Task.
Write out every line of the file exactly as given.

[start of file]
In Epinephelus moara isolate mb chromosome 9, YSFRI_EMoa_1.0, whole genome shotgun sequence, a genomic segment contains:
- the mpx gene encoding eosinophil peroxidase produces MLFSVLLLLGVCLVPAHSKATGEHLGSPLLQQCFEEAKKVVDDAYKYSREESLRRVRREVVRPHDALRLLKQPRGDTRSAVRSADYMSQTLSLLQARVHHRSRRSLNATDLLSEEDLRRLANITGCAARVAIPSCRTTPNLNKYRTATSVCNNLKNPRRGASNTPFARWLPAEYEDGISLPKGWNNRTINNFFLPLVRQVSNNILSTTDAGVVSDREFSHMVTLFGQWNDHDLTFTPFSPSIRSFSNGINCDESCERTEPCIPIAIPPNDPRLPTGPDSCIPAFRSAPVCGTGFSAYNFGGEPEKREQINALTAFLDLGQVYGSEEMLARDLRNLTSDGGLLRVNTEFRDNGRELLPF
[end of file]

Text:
In Epinephelus moara isolate mb chromosome 9, YSFRI_EMoa_1.0, whole genome shotgun sequence, a genomic segment contains:
- the mpx gene encoding eosinophil peroxidase produces MLFSVLLLLGVCLVPAHSKATGEHLGSPLLQQCFEEAKKVVDDAYKYSREESLRRVRREVVRPHDALRLLKQPRGDTRSAVRSADYMSQTLSLLQARVHHRSRRSLNATDLLSEEDLRRLANITGCAARVAIPSCRTTPNLNKYRTATSVCNNLKNPRRGASNTPFARWLPAEYEDGISLPKGWNNRTINNFFLPLVRQVSNNILSTTDAGVVSDREFSHMVTLFGQWNDHDLTFTPFSPSIRSFSNGINCDESCERTEPCIPIAIPPNDPRLPTGPDSCIPAFRSAPVCGTGFSAYNFGGEPEKREQINALTAFLDLGQVYGSEEMLARDLRNLTSDGGLLRVNTEFRDNGRELLPF